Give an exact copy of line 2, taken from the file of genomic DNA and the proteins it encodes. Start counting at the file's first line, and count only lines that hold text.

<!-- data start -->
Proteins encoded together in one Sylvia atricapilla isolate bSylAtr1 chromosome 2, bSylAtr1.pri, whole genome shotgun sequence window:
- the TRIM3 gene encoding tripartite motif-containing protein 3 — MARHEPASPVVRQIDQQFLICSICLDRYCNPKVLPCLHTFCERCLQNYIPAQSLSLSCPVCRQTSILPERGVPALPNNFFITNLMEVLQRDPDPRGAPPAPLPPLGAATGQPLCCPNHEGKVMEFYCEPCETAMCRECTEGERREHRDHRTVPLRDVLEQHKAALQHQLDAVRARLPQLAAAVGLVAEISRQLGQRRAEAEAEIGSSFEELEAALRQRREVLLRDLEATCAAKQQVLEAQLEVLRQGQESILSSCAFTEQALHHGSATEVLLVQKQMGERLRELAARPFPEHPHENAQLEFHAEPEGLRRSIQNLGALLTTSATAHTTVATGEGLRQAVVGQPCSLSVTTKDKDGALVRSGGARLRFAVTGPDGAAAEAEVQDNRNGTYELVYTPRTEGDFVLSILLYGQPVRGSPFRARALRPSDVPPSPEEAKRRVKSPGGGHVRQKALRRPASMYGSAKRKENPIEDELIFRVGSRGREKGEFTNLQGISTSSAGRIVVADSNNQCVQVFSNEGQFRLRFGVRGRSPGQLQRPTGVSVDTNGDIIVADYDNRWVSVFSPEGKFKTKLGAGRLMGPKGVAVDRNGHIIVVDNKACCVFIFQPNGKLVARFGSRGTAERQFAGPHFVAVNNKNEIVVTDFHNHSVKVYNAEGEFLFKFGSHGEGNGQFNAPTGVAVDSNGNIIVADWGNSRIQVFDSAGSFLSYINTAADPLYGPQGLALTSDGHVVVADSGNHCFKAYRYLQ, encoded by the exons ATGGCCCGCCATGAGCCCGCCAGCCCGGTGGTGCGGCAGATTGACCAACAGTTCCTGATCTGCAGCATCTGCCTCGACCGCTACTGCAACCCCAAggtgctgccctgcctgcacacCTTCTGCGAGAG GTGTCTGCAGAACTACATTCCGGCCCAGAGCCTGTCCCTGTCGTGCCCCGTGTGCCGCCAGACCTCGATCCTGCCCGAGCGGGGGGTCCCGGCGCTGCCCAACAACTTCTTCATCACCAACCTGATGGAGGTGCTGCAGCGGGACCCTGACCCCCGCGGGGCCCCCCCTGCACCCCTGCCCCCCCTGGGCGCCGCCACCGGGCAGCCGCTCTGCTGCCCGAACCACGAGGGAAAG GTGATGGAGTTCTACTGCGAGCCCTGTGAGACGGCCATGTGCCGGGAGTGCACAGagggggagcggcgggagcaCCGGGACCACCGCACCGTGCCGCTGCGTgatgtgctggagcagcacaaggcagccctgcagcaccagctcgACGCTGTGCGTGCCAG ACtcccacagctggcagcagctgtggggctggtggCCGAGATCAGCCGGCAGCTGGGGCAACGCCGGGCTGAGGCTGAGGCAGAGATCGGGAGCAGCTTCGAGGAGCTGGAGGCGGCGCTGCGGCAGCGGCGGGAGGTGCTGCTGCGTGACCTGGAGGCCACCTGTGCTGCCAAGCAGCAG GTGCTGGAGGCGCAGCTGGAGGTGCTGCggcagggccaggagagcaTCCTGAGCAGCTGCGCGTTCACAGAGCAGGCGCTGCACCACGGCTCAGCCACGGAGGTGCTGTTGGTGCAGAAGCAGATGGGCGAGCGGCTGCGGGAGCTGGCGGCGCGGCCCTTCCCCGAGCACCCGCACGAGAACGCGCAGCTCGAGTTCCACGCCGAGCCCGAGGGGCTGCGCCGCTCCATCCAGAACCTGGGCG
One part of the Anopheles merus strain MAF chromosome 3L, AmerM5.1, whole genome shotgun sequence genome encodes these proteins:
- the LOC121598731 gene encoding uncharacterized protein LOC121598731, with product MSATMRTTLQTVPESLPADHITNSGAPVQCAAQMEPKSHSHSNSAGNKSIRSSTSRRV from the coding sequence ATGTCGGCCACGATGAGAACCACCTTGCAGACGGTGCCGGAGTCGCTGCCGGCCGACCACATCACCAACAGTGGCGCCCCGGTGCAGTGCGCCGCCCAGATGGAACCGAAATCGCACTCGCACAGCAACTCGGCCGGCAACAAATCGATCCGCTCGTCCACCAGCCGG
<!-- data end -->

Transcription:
- the TRIM3 gene encoding tripartite motif-containing protein 3 — MARHEPASPVVRQIDQQFLICSICLDRYCNPKVLPCLHTFCERCLQNYIPAQSLSLSCPVCRQTSILPERGVPALPNNFFITNLMEVLQRDPDPRGAPPAPLPPLGAATGQPLCCPNHEGKVMEFYCEPCETAMCRECTEGERREHRDHRTVPLRDVLEQHKAALQHQLDAVRARLPQLAAAVGLVAEISRQLGQRRAEAEAEIGSSFEELEAALRQRREVLLRDLEATCAAKQQVLEAQLEVLRQGQESILSSCAFTEQALHHGSATEVLLVQKQMGERLRELAARPFPEHPHENAQLEFHAEPEGLRRSIQNLGALLTTSATAHTTVATGEGLRQAVVGQPCSLSVTTKDKDGALVRSGGARLRFAVTGPDGAAAEAEVQDNRNGTYELVYTPRTEGDFVLSILLYGQPVRGSPFRARALRPSDVPPSPEEAKRRVKSPGGGHVRQKALRRPASMYGSAKRKENPIEDELIFRVGSRGREKGEFTNLQGISTSSAGRIVVADSNNQCVQVFSNEGQFRLRFGVRGRSPGQLQRPTGVSVDTNGDIIVADYDNRWVSVFSPEGKFKTKLGAGRLMGPKGVAVDRNGHIIVVDNKACCVFIFQPNGKLVARFGSRGTAERQFAGPHFVAVNNKNEIVVTDFHNHSVKVYNAEGEFLFKFGSHGEGNGQFNAPTGVAVDSNGNIIVADWGNSRIQVFDSAGSFLSYINTAADPLYGPQGLALTSDGHVVVADSGNHCFKAYRYLQ, encoded by the exons ATGGCCCGCCATGAGCCCGCCAGCCCGGTGGTGCGGCAGATTGACCAACAGTTCCTGATCTGCAGCATCTGCCTCGACCGCTACTGCAACCCCAAggtgctgccctgcctgcacacCTTCTGCGAGAG GTGTCTGCAGAACTACATTCCGGCCCAGAGCCTGTCCCTGTCGTGCCCCGTGTGCCGCCAGACCTCGATCCTGCCCGAGCGGGGGGTCCCGGCGCTGCCCAACAACTTCTTCATCACCAACCTGATGGAGGTGCTGCAGCGGGACCCTGACCCCCGCGGGGCCCCCCCTGCACCCCTGCCCCCCCTGGGCGCCGCCACCGGGCAGCCGCTCTGCTGCCCGAACCACGAGGGAAAG GTGATGGAGTTCTACTGCGAGCCCTGTGAGACGGCCATGTGCCGGGAGTGCACAGagggggagcggcgggagcaCCGGGACCACCGCACCGTGCCGCTGCGTgatgtgctggagcagcacaaggcagccctgcagcaccagctcgACGCTGTGCGTGCCAG ACtcccacagctggcagcagctgtggggctggtggCCGAGATCAGCCGGCAGCTGGGGCAACGCCGGGCTGAGGCTGAGGCAGAGATCGGGAGCAGCTTCGAGGAGCTGGAGGCGGCGCTGCGGCAGCGGCGGGAGGTGCTGCTGCGTGACCTGGAGGCCACCTGTGCTGCCAAGCAGCAG GTGCTGGAGGCGCAGCTGGAGGTGCTGCggcagggccaggagagcaTCCTGAGCAGCTGCGCGTTCACAGAGCAGGCGCTGCACCACGGCTCAGCCACGGAGGTGCTGTTGGTGCAGAAGCAGATGGGCGAGCGGCTGCGGGAGCTGGCGGCGCGGCCCTTCCCCGAGCACCCGCACGAGAACGCGCAGCTCGAGTTCCACGCCGAGCCCGAGGGGCTGCGCCGCTCCATCCAGAACCTGGGCG